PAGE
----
THE biggest killer of Australian men between the age of 15 and 45 was suicide in 2018 – a number which was higher nationwide among police officers, North Brisbane CIB Detective Sergeant Andrew Ayres said.
It was seeing these numbers rise among his fellow police officers that spurred Det Sgt Ayres on to start his police-centric mental health support organisation Bluehope.
Det Sgt Ayres and members of the Queensland Police Service were hosted at Padua College’s Banyo playing fields for its round of football against Marist College Ashgrove on June 8.
The sports round, dubbed Back to Banyo, was also a time for Padua old boys to return to the playing fields, reconnect with their college and support a charity.
Sgt Ayres said boys from both colleges had been coming up to his stall, where heavy police equipment was on display.
“The reason I brought all this equipment out is because this is stuff I use day to day in my job,” he said.
“And at times it involves some physicality; it’s to replicate if anyone was to put on that method-of-entry backpack, you would see it’s quite heavy to carry around.
“I think that equates to how we’re feeling.
“If we can unpack it every now and again, and if someone can help us carry it, life’s just a bit easier.”
Padua College sports head Scott Maguire said the fundraising round had been two months in the making.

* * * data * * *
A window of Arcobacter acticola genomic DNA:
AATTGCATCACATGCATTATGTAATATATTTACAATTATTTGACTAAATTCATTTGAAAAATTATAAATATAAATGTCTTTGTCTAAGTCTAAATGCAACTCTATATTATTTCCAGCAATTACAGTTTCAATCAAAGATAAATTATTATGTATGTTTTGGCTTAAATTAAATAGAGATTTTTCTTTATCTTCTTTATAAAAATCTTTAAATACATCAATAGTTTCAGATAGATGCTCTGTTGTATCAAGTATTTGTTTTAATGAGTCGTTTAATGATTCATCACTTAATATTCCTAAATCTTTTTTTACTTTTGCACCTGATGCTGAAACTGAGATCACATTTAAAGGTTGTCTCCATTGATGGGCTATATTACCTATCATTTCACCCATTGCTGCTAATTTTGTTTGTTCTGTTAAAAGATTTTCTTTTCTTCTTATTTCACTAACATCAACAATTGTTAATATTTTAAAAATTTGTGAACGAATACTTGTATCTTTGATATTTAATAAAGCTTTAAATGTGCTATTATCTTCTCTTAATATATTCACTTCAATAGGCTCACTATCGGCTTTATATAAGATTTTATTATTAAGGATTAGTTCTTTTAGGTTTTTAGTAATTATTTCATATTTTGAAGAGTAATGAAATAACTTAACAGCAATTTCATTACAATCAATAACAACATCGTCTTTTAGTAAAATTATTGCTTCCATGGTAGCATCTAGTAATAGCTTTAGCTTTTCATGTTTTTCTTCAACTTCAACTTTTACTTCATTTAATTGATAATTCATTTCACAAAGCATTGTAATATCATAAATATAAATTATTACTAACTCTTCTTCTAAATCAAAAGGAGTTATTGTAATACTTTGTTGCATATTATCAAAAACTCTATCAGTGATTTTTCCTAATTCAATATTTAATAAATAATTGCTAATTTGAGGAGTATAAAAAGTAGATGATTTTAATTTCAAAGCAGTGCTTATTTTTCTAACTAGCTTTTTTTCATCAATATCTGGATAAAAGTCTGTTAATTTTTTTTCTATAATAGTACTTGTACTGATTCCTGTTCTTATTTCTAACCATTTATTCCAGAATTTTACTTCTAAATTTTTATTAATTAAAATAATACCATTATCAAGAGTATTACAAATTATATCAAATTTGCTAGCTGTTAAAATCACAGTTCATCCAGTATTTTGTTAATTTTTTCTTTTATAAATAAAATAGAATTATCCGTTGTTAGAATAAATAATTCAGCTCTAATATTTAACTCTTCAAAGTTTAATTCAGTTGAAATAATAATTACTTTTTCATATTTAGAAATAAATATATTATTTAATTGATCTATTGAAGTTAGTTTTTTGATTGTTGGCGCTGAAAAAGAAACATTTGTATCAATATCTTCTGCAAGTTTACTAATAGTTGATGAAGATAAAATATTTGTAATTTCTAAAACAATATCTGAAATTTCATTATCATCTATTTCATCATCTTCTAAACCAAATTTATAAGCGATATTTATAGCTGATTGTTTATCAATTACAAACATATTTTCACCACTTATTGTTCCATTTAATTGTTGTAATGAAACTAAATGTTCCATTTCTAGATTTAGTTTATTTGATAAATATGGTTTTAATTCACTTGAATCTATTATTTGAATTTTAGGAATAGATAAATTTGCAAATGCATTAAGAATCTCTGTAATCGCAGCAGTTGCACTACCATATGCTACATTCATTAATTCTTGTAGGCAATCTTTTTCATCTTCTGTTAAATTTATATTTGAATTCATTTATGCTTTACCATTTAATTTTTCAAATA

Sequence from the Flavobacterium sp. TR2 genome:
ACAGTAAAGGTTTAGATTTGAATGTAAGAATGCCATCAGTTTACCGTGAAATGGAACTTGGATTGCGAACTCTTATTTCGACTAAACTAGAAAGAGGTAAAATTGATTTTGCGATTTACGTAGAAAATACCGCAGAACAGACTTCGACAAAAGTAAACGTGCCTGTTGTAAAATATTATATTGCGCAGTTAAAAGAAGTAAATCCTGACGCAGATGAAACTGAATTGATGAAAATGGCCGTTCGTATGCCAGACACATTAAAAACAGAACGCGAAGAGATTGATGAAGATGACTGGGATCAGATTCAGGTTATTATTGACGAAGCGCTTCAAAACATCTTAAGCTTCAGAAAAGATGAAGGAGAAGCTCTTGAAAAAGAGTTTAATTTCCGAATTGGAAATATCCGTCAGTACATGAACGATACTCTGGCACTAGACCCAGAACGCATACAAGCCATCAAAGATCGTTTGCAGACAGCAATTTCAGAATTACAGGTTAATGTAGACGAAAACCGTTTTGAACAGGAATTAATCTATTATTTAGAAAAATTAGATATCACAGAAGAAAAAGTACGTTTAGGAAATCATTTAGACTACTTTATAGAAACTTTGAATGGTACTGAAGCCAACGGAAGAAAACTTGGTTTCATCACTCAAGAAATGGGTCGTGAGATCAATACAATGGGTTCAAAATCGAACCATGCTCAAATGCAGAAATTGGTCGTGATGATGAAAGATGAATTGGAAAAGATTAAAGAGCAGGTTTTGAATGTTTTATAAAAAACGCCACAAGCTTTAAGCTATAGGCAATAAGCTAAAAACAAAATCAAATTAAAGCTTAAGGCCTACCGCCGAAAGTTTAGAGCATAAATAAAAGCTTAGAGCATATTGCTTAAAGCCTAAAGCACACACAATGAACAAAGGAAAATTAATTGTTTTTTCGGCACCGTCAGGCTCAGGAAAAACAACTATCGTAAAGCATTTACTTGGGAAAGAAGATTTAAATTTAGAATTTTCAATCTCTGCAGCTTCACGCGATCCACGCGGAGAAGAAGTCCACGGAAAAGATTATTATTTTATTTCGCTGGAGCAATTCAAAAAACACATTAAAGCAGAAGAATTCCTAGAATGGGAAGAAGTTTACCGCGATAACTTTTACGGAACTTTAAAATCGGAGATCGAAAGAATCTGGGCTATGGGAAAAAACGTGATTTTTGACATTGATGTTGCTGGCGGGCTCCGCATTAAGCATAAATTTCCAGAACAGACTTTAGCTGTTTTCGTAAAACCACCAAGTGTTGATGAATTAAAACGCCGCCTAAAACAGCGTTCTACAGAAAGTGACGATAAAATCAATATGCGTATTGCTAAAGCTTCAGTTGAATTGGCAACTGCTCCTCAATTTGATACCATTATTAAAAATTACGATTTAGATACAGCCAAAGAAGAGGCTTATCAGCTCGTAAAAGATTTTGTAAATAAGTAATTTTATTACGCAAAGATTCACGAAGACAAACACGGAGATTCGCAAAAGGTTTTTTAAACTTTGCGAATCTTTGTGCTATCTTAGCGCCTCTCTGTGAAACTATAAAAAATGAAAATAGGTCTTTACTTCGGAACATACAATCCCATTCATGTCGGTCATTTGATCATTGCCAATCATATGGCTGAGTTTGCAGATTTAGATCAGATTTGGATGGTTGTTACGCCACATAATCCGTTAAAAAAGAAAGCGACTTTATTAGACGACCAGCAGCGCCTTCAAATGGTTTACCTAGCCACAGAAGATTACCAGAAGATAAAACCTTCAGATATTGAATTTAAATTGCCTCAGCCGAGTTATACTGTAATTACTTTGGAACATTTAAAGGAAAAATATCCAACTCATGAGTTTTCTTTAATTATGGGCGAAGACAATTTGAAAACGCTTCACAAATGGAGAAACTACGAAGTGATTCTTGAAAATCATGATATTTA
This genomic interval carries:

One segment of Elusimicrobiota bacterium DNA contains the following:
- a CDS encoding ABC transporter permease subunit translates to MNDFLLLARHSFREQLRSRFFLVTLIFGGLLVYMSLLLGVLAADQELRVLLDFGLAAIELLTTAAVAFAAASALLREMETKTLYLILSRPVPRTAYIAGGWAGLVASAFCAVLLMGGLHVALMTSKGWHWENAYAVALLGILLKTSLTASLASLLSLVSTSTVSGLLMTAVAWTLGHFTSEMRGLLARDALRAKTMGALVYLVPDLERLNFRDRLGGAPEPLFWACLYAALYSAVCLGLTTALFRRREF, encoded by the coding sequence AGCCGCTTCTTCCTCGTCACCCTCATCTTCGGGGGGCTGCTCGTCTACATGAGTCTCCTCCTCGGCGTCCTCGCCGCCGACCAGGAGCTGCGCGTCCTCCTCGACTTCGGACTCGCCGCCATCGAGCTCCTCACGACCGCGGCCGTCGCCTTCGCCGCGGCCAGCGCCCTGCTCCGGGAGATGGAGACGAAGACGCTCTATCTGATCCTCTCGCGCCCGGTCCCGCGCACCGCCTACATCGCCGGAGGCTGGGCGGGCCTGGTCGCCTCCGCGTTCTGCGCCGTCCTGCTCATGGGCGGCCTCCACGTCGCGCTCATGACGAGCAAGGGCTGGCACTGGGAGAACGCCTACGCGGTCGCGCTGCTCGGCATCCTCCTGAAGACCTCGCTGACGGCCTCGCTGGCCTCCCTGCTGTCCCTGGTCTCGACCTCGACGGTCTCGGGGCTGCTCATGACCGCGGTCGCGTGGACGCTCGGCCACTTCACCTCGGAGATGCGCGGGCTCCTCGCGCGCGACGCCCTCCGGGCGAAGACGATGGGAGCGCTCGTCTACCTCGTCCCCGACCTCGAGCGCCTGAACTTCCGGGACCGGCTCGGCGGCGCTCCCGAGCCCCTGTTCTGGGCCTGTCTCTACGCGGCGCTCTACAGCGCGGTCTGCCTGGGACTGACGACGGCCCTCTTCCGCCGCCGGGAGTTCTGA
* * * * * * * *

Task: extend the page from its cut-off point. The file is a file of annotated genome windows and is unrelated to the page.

“Today is to emphasise the importance of boys and men looking after their physical and mental health,” Mr Maguire said.
“Research suggests we’re not that great at that and our longevity is a lot less than the female counterparts at the moment.
“It’s a bit of an awareness for the boys, and a celebration of boys and men in our communities.
“And Ashgrove have been really good at this as well; they’ve committed to the cause and been doing some of their own fundraising – Queensland Police said both Padua and Ashgrove have a strong tradition in the Queensland Police force.”
Sgt Ayres said it was a pleasure to be able to get this information out to a school with such a strong police representation among Padua parents and old boys.
But awareness always came with grave responsibility.
Sgt Ayres said Bluehope had been around five years and had just ticked over 2220 clients.
“So, sadly, in this space, business is good,” he said. “I think there’s a lot of similarities between what we do and these boys in general.
“And I guess football, soccer or rugby, whichever one, you learn a lot of life lessons doing it tough with your mates and defending that line and celebrating the win.
“It’s much better to celebrate the win than celebrate the loss – and the losses in this space that I work in, people just never come back from it.”
Padua College rector Peter Elmore said sport was a great vehicle for delivering messages to young men about life.
“That’s the power of sport; it can go from the field into the broader work they do,” he said.